Hello Ian i see that you first posted back in September. How are you getting on? Have you managed to kick it out of your life? If you have, well done. If you keep finding yourself drawn back to it then that is not unusual. Relapses are commonplace with addictions. But they shouldn't mean you give up trying. Did you get yourself some help at all? A group or a therapist? If not then one or both of those things might be the level of support that will help you make the life changes necessary. There are therapists out there who specialise in this area. There are all sorts of face to face or online groups made up of people who are going through what you are now facing. You don't need to face this alone.
Hi Ali this must have been a devastating shock for you. It's very hard to discover that the person you thought you knew very well has a part in their life that they have kept secret Many partners would describe similar responses to yours. Such as feeling that they haven't been enough for their partners sexually, losing confidence in themselves, feeling the need to uncover their suspicions by playing detective but being very uncomfortable in doing that, and feeling they would find it hard to ever fully trust their partner again. i would echo PJs comments about being honest with your boyfriend and being clear with him on what you expect in a relationship. I would also recommend reading Paula Halls book on the Partners Perspective as well. If you could get your boyfriend to read both books, for the addict and for the partner it might help him understand his own situation and the effect his compulsive porn viewing is having on you and his own life.
Hi thank you for your very honest share here. Your life sounds a real struggle for you now and you have experienced much pain and trauma in your troubled past I feel that finding connection with others in an intimate but not sexual way is what you are currently missing. Any recovery work that involves a group where you can find fellowship amongst others who will not judge and who will have understanding about your situation will be of most benefit. I think that you are referring to the intensive Hall Recovery course which would be beneficial to you, but as you say is also expensive. If money is an issue could you try to find another SAA or SLAA group where you might feel more comfortable and park some of the reservations you have about the approach? Good luck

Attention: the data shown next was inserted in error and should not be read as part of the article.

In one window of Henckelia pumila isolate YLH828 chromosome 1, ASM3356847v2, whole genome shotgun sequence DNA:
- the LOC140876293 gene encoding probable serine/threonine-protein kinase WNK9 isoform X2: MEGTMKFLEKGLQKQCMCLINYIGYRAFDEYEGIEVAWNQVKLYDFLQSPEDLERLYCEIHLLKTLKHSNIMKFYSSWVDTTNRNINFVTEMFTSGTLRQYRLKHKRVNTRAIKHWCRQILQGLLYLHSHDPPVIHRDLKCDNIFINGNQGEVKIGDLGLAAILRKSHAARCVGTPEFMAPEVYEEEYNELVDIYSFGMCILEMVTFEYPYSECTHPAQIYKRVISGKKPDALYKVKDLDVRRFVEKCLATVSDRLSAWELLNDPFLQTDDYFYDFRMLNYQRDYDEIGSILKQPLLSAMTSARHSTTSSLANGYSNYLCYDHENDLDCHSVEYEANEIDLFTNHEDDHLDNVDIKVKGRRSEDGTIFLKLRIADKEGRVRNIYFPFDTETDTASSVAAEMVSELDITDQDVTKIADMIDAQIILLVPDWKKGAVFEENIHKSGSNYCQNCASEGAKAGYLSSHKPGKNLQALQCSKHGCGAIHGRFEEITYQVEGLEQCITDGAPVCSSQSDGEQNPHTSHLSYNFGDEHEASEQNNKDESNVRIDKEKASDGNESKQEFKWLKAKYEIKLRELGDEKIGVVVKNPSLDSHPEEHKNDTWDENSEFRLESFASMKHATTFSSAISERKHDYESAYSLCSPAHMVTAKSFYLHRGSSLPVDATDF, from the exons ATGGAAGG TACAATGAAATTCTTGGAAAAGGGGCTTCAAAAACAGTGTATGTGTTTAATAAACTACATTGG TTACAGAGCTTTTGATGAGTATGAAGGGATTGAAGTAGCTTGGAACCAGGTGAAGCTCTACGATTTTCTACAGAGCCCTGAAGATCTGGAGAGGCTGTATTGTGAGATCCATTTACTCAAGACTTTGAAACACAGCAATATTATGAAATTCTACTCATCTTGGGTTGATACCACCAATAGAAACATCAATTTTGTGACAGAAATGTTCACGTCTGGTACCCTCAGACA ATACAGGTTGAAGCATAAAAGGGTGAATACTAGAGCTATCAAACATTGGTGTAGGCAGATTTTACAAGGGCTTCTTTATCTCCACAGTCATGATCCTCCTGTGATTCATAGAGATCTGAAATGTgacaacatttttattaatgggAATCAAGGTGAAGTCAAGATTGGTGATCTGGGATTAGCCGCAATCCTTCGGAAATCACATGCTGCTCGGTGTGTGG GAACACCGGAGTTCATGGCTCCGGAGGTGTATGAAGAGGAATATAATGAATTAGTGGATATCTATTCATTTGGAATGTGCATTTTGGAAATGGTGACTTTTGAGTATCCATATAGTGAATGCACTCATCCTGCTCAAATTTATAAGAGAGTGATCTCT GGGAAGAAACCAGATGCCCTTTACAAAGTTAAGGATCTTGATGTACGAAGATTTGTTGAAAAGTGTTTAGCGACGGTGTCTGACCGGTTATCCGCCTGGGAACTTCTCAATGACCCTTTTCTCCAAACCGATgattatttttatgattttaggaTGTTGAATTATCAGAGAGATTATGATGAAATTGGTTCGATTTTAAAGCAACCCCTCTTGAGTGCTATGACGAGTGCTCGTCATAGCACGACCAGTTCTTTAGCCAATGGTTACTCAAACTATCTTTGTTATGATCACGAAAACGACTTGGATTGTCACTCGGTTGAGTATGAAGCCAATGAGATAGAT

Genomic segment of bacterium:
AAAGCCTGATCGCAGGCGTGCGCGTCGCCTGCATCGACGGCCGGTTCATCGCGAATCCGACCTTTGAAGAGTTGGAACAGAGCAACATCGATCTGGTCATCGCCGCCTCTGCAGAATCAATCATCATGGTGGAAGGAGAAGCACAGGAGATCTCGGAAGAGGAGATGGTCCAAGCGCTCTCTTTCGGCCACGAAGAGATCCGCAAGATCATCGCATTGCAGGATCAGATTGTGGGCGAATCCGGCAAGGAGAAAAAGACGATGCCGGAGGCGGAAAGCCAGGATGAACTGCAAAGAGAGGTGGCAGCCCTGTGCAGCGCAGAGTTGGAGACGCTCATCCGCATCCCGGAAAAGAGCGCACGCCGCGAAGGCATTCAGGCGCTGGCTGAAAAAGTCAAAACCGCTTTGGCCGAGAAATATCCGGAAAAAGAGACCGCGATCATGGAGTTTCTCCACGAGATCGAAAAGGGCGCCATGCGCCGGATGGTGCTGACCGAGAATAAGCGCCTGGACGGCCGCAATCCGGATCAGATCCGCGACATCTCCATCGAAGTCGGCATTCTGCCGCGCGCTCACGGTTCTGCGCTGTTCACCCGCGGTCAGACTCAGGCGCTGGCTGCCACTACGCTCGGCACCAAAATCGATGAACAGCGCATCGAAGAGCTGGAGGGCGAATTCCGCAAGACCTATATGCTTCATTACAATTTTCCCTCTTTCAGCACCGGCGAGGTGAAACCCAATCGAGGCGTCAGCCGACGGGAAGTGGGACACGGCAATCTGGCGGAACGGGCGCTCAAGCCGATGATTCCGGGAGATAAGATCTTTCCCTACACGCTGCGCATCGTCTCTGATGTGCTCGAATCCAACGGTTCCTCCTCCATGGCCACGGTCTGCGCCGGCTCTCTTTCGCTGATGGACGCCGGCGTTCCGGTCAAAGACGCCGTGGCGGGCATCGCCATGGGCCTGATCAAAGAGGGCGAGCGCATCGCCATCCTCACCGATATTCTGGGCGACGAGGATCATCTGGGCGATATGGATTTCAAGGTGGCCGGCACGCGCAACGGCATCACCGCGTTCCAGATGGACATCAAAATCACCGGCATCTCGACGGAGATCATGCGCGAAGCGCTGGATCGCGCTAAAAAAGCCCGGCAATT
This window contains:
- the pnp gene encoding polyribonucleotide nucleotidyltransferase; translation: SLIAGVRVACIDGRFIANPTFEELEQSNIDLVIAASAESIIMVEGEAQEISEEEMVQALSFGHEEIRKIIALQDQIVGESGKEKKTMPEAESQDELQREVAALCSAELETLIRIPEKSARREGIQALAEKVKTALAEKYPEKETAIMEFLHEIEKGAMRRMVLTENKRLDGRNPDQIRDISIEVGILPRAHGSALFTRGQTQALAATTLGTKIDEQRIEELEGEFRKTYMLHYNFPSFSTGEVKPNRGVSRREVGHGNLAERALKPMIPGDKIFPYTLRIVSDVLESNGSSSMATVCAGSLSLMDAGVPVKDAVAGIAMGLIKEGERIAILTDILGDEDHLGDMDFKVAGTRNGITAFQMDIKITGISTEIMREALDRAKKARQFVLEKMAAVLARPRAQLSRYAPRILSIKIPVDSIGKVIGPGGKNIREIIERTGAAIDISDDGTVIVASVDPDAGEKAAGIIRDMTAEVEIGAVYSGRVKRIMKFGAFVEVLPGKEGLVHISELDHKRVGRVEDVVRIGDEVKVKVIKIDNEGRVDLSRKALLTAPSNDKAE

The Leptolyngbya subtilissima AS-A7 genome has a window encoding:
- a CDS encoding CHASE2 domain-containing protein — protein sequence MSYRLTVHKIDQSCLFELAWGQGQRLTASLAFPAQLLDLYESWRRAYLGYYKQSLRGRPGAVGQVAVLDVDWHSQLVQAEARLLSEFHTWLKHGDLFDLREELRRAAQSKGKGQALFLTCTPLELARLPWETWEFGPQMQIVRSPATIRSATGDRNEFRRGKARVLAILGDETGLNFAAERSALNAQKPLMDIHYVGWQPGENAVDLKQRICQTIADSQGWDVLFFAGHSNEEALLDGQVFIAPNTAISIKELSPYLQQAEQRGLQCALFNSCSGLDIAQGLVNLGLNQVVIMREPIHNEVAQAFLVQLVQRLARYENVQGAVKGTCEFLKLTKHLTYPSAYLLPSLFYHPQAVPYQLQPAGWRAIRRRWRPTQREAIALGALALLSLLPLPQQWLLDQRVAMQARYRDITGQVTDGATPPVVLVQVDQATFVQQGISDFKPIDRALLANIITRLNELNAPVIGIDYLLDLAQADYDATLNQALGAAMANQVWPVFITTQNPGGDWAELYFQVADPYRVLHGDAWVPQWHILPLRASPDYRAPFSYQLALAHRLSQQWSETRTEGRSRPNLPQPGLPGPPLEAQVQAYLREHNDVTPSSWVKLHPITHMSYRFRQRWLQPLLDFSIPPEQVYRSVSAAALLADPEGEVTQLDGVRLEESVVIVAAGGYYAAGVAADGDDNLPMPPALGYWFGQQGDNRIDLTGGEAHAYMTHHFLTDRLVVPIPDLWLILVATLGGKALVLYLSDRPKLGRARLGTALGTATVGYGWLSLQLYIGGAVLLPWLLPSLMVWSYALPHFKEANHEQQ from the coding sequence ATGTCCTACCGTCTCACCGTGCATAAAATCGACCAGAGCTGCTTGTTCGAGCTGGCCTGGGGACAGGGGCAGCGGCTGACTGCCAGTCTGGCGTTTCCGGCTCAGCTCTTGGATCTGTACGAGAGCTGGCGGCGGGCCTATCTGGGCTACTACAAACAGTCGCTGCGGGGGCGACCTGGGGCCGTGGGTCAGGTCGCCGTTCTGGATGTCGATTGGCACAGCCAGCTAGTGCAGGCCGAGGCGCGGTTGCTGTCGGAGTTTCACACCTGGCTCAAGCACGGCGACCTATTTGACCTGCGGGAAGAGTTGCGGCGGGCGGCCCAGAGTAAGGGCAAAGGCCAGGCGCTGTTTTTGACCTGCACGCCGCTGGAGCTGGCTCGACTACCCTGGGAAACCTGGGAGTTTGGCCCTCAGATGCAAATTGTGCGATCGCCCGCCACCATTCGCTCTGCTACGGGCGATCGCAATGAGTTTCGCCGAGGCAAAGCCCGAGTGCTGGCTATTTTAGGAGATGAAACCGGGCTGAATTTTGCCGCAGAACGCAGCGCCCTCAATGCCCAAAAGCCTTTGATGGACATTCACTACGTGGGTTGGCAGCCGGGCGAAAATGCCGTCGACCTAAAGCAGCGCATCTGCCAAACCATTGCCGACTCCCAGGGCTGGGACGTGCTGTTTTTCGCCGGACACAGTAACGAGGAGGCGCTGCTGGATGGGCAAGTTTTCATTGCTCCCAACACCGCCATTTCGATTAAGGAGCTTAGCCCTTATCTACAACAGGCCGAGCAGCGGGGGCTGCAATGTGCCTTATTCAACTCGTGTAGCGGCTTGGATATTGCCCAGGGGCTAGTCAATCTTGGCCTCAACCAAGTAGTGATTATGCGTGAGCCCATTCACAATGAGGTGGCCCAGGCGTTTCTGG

Hi. It sounds like your fantasies are becoming a problem for you and may be getting out of control. It may be having a negative impact on other aspects of your life such as concentration on your work, your relationship and perhaps your social life. It would be interesting to work out how much of your day is spent in your day dreaming! Fantasies are in themselves not abnormal or problematic, but it's what you then want to do about them and the impact it has on your life that can become problematic. Try to seek some help from groups like SAA or SLAA, or a specialist therapist from ATSAC site Try to find replacement activities to keep your mind busy elsewhere. You could also try, when you're aware of where your thoughts have gone to, to concentrate your thoughts on to something else. Good luck.
Well done for making the first step in trying to stop what seems like a compulsive pattern of behaviour, and for trying to salvage your marriage. Have you managed to stay stopped since posting? It can be very hard and most people need to seek help. There are many ways to get help. I would suggest you read Paula Halls book "Understanding & Treatiing Sex Addiction" for addicts and suggest your wife reads the one for partners too. Then try to get yourself onto a group program, such as Paula Halls intensive recovery courses or a 12 Step group such as SAA or SLAA. It is also worth having some one to one Counselling to better understand how you became addicted and support in your recovery. There are a number of specialist counsellors who work in this field. Find the one locally to you through the ATSAC website. Good luck , Geraldine.
Hello Clare I am a counsellor and one of Paula Hall's Associates I can feel that this is an extremely distressing and difficult time for you and your husband right now. It seems from what you write here that you are being as supportive as you can be, whilst trying to facilitate your husbands facing up to his problems and taking responsibility for seeking help and aiming for recovery. It does indeed sound like sex addiction and trying to get him to go regularly to a group programme will hopefully get him on the road to working through his recovery. 12 step groups like SAA or SLAA can be very helpful. Or trying to encourage him to attend an intensive programme, like the kind that Paula runs (or other similar providers) You mention some underlying difficulties that your husband has from a troubled past. I tend to agree with your view that they may have led to his addictions. Seeking some one to one Counselling could help him work through these. I feel that you need some support for yourself to help you get through the pain of the impact his addictions are having on you. There is a 12 step group called COSA or other partner programmes. There are some very helpful books for partners such as Paula's or Stephanie Carnes called "Mending a shattered heart" Taking care of yourself is really important at times like these. Good luck. Geraldine